Tuesday, March 10, 2015

You had one job, Pancreas!

Last night as I couldn't find my phone, which was a problem because I knew it needed to be charged. The last place I had it was at the playground—we met some friends for a picnic lunch yesterday—but I was pretty sure I brought it home because I used it for navigation purposes.

The GPS Andrew's parents gave us for our 6th (maybe) wedding anniversary (to help us find our way out of their house and into the real world) has been acting up a lot more than it's been working lately. Instead of replacing the GPS we got a stand-thingy to hold our phones since they're equipped with GPS already.

That's when it dawned on me that I probably left it in the car. Because I always leave my phone in the car now, which is probably the biggest downside to having our phones double as the GPS for the car.

Andrew went out to get my phone for me. He handed it to me and I checked for notifications. There were several. One was a voicemail from my doctor's office, specifically from the lab/health information supervisor, asking me to call her back. 

"This can't mean good news," I sighed. "I have gestational diabetes, which means you'll have to deal with grumpy wife."

"You don't know that!" Andrew said. "Check your chart online."

"I've checked it multiple times today. There's nothing there."

"Check it again. If she called that probably means they have your results."

"Yes, and it also probably means she's calling to tell me that I failed."

"They've never called you before."

"I've never failed before. Other places, the saying 'no news is good news' was true because if the results of whatever test were good they just wouldn't ever call you. Getting the phone call was bad. Here it looks like the results go straight to your chart online if they're good. But if they're probably still get a phone call before they post the results, so...I failed. I know it."

"You don't know it."

"I don't know-it-know-it but I know it."

I was a donkey on the edge with my glucose test at 20 weeks because "according to ADA, a glucose threshold of >139 mg/dL after a 50-gram load identifies approximately 80% of women with gestational diabetes mellitus, while the sensitivity is further increased to approximately 90% by a threshold of >129 mg/dL." 

A normal level would be somewhere between 65 and 139 mg/dL. 

My blood sugar was 131 mg/dL. 

I made it by the skin of my teeth, being under 139...but slightly over 129, which did not give me high hopes for my 28 week test. So I'm fairly positive that I failed. 

I called the office first thing this morning but couldn't get through to the person I'm supposed to contact. So I left her a message. She hasn't called back yet. I called again but got her machine again. 

Good thing Andrew's on spring break and is free to watch the kids on Thursday because I'm pretty sure my 15 minute appointment just turned into a three-hour commitment. Not that the three-hour test will help because if it's anything like the three-hour test I took with Benjamin I will fail...with gusto.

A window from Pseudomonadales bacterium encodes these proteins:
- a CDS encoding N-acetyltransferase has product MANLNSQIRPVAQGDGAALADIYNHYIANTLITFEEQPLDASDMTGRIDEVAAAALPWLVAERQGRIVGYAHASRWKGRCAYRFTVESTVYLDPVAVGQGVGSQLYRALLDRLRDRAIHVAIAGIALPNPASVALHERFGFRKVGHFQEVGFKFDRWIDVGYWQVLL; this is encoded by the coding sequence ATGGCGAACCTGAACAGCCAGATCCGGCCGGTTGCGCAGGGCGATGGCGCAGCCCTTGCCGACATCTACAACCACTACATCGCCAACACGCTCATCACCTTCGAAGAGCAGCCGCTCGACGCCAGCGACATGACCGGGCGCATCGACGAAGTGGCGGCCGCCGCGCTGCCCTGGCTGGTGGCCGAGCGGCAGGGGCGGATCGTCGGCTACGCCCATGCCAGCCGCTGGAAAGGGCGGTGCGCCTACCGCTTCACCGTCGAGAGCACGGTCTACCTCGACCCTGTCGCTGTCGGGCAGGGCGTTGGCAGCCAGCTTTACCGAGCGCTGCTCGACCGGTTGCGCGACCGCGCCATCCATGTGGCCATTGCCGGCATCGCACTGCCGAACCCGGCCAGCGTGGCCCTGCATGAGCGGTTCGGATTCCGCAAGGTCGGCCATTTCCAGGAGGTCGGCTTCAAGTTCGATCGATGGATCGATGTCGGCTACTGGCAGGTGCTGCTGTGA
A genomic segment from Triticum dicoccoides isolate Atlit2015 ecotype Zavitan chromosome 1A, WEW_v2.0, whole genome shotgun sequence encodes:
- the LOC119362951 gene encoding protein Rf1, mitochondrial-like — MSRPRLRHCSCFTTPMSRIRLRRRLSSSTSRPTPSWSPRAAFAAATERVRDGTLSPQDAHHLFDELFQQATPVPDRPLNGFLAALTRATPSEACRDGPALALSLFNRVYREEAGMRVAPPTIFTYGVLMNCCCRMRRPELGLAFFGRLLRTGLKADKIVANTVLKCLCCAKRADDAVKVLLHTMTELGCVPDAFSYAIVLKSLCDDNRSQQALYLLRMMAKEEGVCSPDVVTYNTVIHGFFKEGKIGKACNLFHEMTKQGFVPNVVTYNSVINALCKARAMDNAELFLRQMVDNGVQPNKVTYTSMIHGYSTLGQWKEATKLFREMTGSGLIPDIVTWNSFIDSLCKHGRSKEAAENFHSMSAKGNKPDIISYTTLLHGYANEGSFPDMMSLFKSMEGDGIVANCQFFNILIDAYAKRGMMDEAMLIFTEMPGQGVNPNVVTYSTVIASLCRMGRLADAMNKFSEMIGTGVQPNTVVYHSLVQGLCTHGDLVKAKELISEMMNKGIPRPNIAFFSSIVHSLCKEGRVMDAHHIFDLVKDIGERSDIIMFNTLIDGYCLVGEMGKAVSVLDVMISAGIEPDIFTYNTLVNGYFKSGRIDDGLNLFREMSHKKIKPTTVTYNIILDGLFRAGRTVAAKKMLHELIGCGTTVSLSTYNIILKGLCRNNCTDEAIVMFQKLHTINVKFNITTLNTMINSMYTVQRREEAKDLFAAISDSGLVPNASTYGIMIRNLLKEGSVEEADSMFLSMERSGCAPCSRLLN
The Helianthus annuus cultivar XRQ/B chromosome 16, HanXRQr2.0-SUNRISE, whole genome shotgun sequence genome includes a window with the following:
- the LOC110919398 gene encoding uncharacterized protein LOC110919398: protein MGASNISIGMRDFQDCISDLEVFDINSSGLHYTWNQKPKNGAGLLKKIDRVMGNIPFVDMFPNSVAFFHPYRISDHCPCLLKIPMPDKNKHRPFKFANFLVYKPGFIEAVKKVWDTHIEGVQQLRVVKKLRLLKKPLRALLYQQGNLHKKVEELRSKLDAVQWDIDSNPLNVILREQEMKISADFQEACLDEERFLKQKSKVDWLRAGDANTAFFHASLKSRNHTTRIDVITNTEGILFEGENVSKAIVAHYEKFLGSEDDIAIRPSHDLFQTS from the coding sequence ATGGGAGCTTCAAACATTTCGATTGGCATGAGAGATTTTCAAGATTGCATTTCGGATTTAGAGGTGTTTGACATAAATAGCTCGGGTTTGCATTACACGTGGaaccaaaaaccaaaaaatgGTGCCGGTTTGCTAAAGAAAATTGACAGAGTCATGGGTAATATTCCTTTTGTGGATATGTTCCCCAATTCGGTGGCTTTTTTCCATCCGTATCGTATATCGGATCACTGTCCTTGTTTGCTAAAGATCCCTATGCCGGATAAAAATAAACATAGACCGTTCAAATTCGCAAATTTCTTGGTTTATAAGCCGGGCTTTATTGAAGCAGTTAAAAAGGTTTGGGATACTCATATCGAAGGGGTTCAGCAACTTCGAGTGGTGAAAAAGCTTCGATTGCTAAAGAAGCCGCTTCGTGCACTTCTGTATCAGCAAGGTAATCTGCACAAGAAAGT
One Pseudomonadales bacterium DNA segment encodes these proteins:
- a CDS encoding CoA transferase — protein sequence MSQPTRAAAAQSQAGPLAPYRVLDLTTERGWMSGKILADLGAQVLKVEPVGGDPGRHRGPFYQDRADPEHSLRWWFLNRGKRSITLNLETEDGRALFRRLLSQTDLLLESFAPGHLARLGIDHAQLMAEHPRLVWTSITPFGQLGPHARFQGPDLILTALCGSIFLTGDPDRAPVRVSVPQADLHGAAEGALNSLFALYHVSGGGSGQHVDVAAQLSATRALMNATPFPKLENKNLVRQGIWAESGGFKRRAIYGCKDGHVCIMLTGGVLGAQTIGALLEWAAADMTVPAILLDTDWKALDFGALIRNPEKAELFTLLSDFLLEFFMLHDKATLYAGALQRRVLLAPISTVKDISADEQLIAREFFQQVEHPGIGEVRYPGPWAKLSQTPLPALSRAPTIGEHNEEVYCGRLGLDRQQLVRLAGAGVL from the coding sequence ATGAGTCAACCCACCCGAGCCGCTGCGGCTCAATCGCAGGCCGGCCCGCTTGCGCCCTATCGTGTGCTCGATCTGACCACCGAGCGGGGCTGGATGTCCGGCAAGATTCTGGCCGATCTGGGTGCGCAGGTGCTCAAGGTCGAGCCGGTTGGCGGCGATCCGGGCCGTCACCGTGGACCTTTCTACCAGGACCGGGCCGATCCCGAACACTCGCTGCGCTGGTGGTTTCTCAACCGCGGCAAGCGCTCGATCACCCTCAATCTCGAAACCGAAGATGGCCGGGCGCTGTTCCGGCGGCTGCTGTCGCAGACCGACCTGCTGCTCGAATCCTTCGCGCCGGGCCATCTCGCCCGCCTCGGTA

There goes my "eat whatever you want" card. Ain't no doctor going to be complimenting me on my weight gain now! Instead we've reached the part where my doctors will be like, "You're not gaining weight! Tsk. Tsk. Go home and have a big bowl of ice crea... Oh, wait, never mind. You have diabetes. Go home and have a bowl of steamed broccoli." 

I'll wait for the phone call before I have my real hissy fit. 

(I definitely cried when they told me the news when I was pregnant with Benjamin—you'd have thought they told me they had to amputate my leg or something. But no, they just took away cookies. An equal tragedy for sure.)

Maybe I won't have to have a hissy fit at all. Maybe what happened was a vampire carjacked the vehicle transporting my blood to the lab and now it's gone so I just have to retake the test. Sounds equally likely to me.


  1. I am so sorry! Gestational diabetes is so hard. With Josie, Dr. Ewert had me just eat like a diabetic from day one, so that I would pass the 28 week test. We just didn't do the 20 week test, because I had a history of never passing it. So we knew we were looking at the 28 week test for sure, so the goal from the beginning was to pass that one. Which I did! Yeah! No finger-poking and fewer doctor appointments with specialists or nutrionists! Downside was nine months of eating like a diabetic.

    1. They finally posted the results. I'm "in the high risk range" of 168 mg/dL. So...I guess I'll schedule that 3-hour test now.

      For lunch I had broccoli topped with spaghetti sauce and cottage cheese and I took the kids for a "diabetes walk" after. Managing diabetes with diet and exercise is *so much fun*!

    2. I can't remember where we were talking about diabetes: Colleen has had type 2 for about a year and a half. She has been able to control it with diet and exercise. She just says no to all sweets (like chocolates and desserts) and says that both exercising and drinking a lot of water helps. Just FYI.

  2. This post made me never want to get pregnant again! Sorry about your levels. Luckily you only have ten more weeks to go right! Crazy to think this is when Cheetah was born.

    1. Yes! I only had to deal with diabetes for three week with Benjamin for the same reason (diagnosed at 30 weeks, born at 33 weeks). :)

      If this baby stays full term I'll have 300+ finger pokes to live through. But I suppose that's better than having her come early...except that really gestational diabetes is no fun...but neither is a NICU baby...*grumble*

    2. When this baby stays full term!!! No more early babies....300 pokes it is!!!